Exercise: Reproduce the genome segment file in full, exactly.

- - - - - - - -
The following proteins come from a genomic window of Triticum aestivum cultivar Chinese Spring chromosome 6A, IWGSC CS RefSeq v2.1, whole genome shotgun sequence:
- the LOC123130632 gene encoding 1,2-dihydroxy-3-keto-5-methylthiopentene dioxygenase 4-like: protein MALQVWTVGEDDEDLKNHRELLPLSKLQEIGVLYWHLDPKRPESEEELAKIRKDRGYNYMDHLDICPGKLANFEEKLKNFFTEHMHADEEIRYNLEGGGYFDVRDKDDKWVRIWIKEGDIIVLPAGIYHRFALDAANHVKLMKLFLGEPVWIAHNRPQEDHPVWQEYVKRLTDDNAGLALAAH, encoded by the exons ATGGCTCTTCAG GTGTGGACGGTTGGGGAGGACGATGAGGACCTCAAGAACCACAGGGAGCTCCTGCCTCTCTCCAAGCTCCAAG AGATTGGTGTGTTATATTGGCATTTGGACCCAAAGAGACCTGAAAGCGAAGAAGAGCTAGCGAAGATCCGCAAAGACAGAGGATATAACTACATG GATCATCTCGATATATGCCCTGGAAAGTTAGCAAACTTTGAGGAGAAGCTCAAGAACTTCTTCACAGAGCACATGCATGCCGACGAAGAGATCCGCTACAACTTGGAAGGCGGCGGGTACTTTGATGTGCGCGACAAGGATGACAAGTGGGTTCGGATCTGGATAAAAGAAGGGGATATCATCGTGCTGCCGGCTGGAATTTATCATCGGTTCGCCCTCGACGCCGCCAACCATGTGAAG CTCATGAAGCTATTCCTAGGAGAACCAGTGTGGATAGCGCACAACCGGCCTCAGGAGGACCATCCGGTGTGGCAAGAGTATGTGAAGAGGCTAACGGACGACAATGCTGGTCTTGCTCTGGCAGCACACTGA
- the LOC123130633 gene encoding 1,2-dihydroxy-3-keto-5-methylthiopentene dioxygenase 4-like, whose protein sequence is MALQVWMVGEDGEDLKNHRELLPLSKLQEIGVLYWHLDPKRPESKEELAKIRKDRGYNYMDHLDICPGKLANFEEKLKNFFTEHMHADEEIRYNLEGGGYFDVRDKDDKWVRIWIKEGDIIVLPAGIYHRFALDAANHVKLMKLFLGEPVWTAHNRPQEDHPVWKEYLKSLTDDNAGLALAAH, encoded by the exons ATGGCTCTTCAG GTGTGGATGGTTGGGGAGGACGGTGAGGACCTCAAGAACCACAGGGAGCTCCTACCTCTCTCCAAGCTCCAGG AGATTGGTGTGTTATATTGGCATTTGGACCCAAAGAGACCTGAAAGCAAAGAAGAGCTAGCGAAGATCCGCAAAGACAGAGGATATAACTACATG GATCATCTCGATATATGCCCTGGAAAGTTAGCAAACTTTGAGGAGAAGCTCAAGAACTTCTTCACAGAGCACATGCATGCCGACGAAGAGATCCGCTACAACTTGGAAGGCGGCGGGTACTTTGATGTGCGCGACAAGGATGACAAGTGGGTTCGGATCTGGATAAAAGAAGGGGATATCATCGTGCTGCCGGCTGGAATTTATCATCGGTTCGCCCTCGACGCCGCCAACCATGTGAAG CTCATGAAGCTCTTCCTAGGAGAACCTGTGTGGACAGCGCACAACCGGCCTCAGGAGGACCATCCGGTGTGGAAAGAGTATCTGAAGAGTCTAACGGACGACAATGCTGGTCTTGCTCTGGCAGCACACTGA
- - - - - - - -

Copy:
The following proteins come from a genomic window of Triticum aestivum cultivar Chinese Spring chromosome 6A, IWGSC CS RefSeq v2.1, whole genome shotgun sequence:
- the LOC123130632 gene encoding 1,2-dihydroxy-3-keto-5-methylthiopentene dioxygenase 4-like: protein MALQVWTVGEDDEDLKNHRELLPLSKLQEIGVLYWHLDPKRPESEEELAKIRKDRGYNYMDHLDICPGKLANFEEKLKNFFTEHMHADEEIRYNLEGGGYFDVRDKDDKWVRIWIKEGDIIVLPAGIYHRFALDAANHVKLMKLFLGEPVWIAHNRPQEDHPVWQEYVKRLTDDNAGLALAAH, encoded by the exons ATGGCTCTTCAG GTGTGGACGGTTGGGGAGGACGATGAGGACCTCAAGAACCACAGGGAGCTCCTGCCTCTCTCCAAGCTCCAAG AGATTGGTGTGTTATATTGGCATTTGGACCCAAAGAGACCTGAAAGCGAAGAAGAGCTAGCGAAGATCCGCAAAGACAGAGGATATAACTACATG GATCATCTCGATATATGCCCTGGAAAGTTAGCAAACTTTGAGGAGAAGCTCAAGAACTTCTTCACAGAGCACATGCATGCCGACGAAGAGATCCGCTACAACTTGGAAGGCGGCGGGTACTTTGATGTGCGCGACAAGGATGACAAGTGGGTTCGGATCTGGATAAAAGAAGGGGATATCATCGTGCTGCCGGCTGGAATTTATCATCGGTTCGCCCTCGACGCCGCCAACCATGTGAAG CTCATGAAGCTATTCCTAGGAGAACCAGTGTGGATAGCGCACAACCGGCCTCAGGAGGACCATCCGGTGTGGCAAGAGTATGTGAAGAGGCTAACGGACGACAATGCTGGTCTTGCTCTGGCAGCACACTGA
- the LOC123130633 gene encoding 1,2-dihydroxy-3-keto-5-methylthiopentene dioxygenase 4-like, whose protein sequence is MALQVWMVGEDGEDLKNHRELLPLSKLQEIGVLYWHLDPKRPESKEELAKIRKDRGYNYMDHLDICPGKLANFEEKLKNFFTEHMHADEEIRYNLEGGGYFDVRDKDDKWVRIWIKEGDIIVLPAGIYHRFALDAANHVKLMKLFLGEPVWTAHNRPQEDHPVWKEYLKSLTDDNAGLALAAH, encoded by the exons ATGGCTCTTCAG GTGTGGATGGTTGGGGAGGACGGTGAGGACCTCAAGAACCACAGGGAGCTCCTACCTCTCTCCAAGCTCCAGG AGATTGGTGTGTTATATTGGCATTTGGACCCAAAGAGACCTGAAAGCAAAGAAGAGCTAGCGAAGATCCGCAAAGACAGAGGATATAACTACATG GATCATCTCGATATATGCCCTGGAAAGTTAGCAAACTTTGAGGAGAAGCTCAAGAACTTCTTCACAGAGCACATGCATGCCGACGAAGAGATCCGCTACAACTTGGAAGGCGGCGGGTACTTTGATGTGCGCGACAAGGATGACAAGTGGGTTCGGATCTGGATAAAAGAAGGGGATATCATCGTGCTGCCGGCTGGAATTTATCATCGGTTCGCCCTCGACGCCGCCAACCATGTGAAG CTCATGAAGCTCTTCCTAGGAGAACCTGTGTGGACAGCGCACAACCGGCCTCAGGAGGACCATCCGGTGTGGAAAGAGTATCTGAAGAGTCTAACGGACGACAATGCTGGTCTTGCTCTGGCAGCACACTGA